Innovative teen drug court reflects new attitude to drug abusers
The teen-agers looked skeptical, the parents hopeful.
Both came out to El Dorado County Superior Court at South Shore for S.T.O.P. N.O.W!, a teen drug court that may be the first of its kind in the nation. It’s a family-court partnership that helps 12-to 17-year-olds get off drugs or alcohol and straighten out their lives.
Tapping family and community members to form a support team for the teen-ager is what makes this program unique. The court asks the teen-ager’s “family team” what it can do to help instead of just issuing orders. Employees from the health department, probation department and Tahoe Youth & Family Services are working closely with the program to help fulfill needs of the families.
“The drug court we’re putting together is not really a court … it’s really to help you get through some tough times,” said Superior Court Commissioner William H. Bradley, in court Monday afternoon. “Down here we’re giving you some options. We’re trying to help you and you’re trying to help yourself.”
There are strict guidelines like regular drugs tests, no unexcused school absences and a weekly meeting with a probation officer. But the court also requires that a parent attend court with their teen-ager to make the experience less traumatic and to facilitate rehabilitation.
“It’s about their support team,” said a 43-year-old father of teenage girl in the program. “They get to pick people who care and know them. They get a chance to work on problems with family and friends, otherwise they’ll be in court doing it alone. The child knows they’re cared about.”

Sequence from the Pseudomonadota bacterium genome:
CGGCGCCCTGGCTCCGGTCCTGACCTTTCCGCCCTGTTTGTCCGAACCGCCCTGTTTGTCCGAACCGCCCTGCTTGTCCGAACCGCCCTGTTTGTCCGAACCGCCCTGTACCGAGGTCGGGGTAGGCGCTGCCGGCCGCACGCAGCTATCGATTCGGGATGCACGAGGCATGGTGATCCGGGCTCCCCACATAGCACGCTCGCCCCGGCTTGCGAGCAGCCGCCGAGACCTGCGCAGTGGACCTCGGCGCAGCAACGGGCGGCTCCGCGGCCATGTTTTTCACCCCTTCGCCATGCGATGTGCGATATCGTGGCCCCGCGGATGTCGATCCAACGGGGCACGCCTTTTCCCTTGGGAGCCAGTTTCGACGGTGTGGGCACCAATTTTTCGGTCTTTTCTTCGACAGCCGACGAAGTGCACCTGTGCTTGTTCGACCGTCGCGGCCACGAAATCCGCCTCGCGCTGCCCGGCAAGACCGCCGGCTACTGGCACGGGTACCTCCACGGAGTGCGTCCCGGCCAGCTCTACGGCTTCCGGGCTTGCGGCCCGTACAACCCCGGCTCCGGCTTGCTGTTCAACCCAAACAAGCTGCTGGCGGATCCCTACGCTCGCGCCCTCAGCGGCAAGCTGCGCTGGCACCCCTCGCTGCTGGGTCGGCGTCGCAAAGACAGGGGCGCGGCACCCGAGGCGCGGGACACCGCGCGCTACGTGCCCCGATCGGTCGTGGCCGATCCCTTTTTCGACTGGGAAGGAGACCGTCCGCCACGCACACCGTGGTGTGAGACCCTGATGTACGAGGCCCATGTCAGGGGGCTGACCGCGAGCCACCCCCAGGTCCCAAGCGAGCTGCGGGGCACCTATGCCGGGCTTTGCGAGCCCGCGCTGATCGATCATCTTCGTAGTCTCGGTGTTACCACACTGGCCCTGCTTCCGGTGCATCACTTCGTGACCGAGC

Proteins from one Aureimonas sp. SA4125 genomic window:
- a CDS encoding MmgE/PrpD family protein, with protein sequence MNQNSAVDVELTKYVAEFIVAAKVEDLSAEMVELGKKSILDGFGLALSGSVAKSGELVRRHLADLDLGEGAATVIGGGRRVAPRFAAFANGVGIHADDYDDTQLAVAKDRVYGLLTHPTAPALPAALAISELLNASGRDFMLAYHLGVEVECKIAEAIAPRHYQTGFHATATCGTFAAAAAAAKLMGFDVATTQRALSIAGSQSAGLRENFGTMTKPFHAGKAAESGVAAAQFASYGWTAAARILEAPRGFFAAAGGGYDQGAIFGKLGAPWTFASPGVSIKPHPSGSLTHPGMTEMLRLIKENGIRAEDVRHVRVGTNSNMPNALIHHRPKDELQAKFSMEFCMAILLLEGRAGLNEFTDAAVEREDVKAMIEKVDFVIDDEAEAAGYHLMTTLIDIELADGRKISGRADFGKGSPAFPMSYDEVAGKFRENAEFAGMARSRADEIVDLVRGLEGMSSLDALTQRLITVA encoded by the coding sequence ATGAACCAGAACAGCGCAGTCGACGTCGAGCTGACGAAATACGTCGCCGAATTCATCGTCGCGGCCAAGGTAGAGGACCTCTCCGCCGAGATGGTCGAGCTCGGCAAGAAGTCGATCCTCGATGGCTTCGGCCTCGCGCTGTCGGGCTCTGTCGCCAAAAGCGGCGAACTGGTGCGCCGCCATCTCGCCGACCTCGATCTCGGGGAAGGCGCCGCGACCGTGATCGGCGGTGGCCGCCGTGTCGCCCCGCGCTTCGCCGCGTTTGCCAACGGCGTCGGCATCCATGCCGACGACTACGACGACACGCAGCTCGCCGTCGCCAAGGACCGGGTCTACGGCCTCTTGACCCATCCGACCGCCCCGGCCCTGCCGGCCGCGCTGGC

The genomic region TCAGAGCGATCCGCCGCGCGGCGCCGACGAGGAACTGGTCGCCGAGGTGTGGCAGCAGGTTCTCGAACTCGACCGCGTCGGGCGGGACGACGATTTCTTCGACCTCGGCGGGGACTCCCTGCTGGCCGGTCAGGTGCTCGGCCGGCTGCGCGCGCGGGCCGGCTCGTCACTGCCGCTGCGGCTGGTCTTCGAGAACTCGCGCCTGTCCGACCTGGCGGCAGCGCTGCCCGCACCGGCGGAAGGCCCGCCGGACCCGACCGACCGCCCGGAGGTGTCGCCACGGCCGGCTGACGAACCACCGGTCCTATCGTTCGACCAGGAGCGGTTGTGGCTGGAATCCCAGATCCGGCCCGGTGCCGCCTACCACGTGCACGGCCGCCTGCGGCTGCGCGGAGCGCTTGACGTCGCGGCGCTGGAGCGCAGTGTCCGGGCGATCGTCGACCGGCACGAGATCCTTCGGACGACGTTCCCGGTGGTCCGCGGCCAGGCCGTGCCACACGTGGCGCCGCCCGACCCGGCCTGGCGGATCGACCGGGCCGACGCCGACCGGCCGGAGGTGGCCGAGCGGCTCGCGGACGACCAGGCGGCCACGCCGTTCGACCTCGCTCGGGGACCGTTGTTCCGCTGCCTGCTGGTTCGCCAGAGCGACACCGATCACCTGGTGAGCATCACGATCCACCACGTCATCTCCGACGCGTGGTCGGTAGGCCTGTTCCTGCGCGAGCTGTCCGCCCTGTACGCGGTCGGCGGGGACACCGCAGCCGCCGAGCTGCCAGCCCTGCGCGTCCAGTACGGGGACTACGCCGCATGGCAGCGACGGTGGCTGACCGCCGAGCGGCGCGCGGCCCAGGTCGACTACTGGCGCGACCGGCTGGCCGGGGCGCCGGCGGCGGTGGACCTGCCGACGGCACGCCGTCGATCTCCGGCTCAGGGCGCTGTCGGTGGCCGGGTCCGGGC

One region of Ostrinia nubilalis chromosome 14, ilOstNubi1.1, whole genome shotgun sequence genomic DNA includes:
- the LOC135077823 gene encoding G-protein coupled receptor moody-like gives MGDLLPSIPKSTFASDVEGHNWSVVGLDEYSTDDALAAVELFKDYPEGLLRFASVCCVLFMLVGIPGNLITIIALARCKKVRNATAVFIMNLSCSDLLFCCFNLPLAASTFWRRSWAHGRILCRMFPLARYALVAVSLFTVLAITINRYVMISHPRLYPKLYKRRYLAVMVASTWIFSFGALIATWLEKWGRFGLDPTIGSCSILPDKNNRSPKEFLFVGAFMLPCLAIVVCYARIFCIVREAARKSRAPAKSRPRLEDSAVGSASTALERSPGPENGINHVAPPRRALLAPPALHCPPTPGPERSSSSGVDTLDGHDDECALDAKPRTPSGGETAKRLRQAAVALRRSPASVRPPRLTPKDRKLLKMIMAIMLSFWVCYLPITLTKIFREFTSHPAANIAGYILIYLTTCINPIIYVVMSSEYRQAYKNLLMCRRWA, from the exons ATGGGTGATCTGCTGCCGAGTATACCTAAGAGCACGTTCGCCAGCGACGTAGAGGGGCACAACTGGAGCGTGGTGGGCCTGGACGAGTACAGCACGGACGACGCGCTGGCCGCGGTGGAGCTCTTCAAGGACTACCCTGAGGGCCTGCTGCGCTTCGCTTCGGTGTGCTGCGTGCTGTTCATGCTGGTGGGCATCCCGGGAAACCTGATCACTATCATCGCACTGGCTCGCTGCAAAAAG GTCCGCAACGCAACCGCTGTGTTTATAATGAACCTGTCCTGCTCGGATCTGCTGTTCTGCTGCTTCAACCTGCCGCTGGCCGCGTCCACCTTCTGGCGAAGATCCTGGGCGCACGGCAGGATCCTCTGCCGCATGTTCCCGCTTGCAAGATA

His 16-year-old daughter, who is in the program because of petty theft and because she requested some drug and alcohol treatment, said the new system was better than regular probation because it offers her more chances and options.
There are 12 teen-agers participating in the program, half are wards of the court, meaning they have been ordered by criminal court to participate in the program, the rest have been informally recommended for the program.
Most of the teen-agers in the program have been involved in some crime as a result of substance abuse. If they complete the six to nine month S.T.O.P. N.O.W! program, the charge filed against them will be dismissed.
The program has room for 25 teen-agers, a number Bradley and El Dorado County Drug Court Coordinator Olga Williams said they expect to match soon.
“Somewhere along the line, we got humbled,” Williams said. “Now we’ve gone to the family and asked, ‘So what do you need?’ “
Incentives are also part of the new court. For example, if a teen-ager tests clean for drugs a certain number of weeks in a row, they might be offered a free pass to the movies or a free lift ticket.
S.T.O.P. N.O.W!, Strong Teens Outstanding Parents New Opportunities for Wellness, is funded by a $600,000 grant from the California Office of Criminal Justice Planning.
Anyone who wants to donate incentives to the program should call Julie Henry at (530) 573-3383 or Olga Williams at (530) 621-6196.
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